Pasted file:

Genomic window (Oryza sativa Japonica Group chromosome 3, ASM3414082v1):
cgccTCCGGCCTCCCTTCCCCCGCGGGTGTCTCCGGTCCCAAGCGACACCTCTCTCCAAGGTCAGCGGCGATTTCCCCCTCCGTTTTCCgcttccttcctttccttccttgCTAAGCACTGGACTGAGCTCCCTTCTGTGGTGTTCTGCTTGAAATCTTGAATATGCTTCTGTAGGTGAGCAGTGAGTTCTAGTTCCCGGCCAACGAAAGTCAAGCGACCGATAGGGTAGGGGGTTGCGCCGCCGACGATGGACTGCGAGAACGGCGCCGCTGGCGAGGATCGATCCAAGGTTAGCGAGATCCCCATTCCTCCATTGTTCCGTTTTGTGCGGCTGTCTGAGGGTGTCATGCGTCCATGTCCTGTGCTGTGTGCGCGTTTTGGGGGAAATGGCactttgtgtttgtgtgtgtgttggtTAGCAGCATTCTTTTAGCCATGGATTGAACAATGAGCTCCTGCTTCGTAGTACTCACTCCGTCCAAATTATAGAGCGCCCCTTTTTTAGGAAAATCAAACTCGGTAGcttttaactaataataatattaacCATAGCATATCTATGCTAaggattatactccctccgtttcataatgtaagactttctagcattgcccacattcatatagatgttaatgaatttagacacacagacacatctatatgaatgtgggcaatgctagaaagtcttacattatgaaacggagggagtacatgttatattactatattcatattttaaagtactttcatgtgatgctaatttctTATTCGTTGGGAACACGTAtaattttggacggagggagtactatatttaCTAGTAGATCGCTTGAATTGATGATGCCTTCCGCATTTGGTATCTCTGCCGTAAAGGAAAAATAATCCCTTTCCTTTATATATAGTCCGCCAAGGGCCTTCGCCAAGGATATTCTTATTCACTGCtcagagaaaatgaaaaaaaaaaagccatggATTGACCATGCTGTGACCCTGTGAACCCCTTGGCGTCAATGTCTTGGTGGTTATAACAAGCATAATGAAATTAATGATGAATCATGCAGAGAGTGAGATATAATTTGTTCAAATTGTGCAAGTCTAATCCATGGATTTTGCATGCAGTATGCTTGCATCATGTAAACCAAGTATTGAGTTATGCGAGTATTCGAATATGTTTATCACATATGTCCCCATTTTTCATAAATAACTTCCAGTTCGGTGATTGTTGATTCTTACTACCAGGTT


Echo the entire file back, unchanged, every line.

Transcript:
Genomic window (Oryza sativa Japonica Group chromosome 3, ASM3414082v1):
cgccTCCGGCCTCCCTTCCCCCGCGGGTGTCTCCGGTCCCAAGCGACACCTCTCTCCAAGGTCAGCGGCGATTTCCCCCTCCGTTTTCCgcttccttcctttccttccttgCTAAGCACTGGACTGAGCTCCCTTCTGTGGTGTTCTGCTTGAAATCTTGAATATGCTTCTGTAGGTGAGCAGTGAGTTCTAGTTCCCGGCCAACGAAAGTCAAGCGACCGATAGGGTAGGGGGTTGCGCCGCCGACGATGGACTGCGAGAACGGCGCCGCTGGCGAGGATCGATCCAAGGTTAGCGAGATCCCCATTCCTCCATTGTTCCGTTTTGTGCGGCTGTCTGAGGGTGTCATGCGTCCATGTCCTGTGCTGTGTGCGCGTTTTGGGGGAAATGGCactttgtgtttgtgtgtgtgttggtTAGCAGCATTCTTTTAGCCATGGATTGAACAATGAGCTCCTGCTTCGTAGTACTCACTCCGTCCAAATTATAGAGCGCCCCTTTTTTAGGAAAATCAAACTCGGTAGcttttaactaataataatattaacCATAGCATATCTATGCTAaggattatactccctccgtttcataatgtaagactttctagcattgcccacattcatatagatgttaatgaatttagacacacagacacatctatatgaatgtgggcaatgctagaaagtcttacattatgaaacggagggagtacatgttatattactatattcatattttaaagtactttcatgtgatgctaatttctTATTCGTTGGGAACACGTAtaattttggacggagggagtactatatttaCTAGTAGATCGCTTGAATTGATGATGCCTTCCGCATTTGGTATCTCTGCCGTAAAGGAAAAATAATCCCTTTCCTTTATATATAGTCCGCCAAGGGCCTTCGCCAAGGATATTCTTATTCACTGCtcagagaaaatgaaaaaaaaaaagccatggATTGACCATGCTGTGACCCTGTGAACCCCTTGGCGTCAATGTCTTGGTGGTTATAACAAGCATAATGAAATTAATGATGAATCATGCAGAGAGTGAGATATAATTTGTTCAAATTGTGCAAGTCTAATCCATGGATTTTGCATGCAGTATGCTTGCATCATGTAAACCAAGTATTGAGTTATGCGAGTATTCGAATATGTTTATCACATATGTCCCCATTTTTCATAAATAACTTCCAGTTCGGTGATTGTTGATTCTTACTACCAGGTT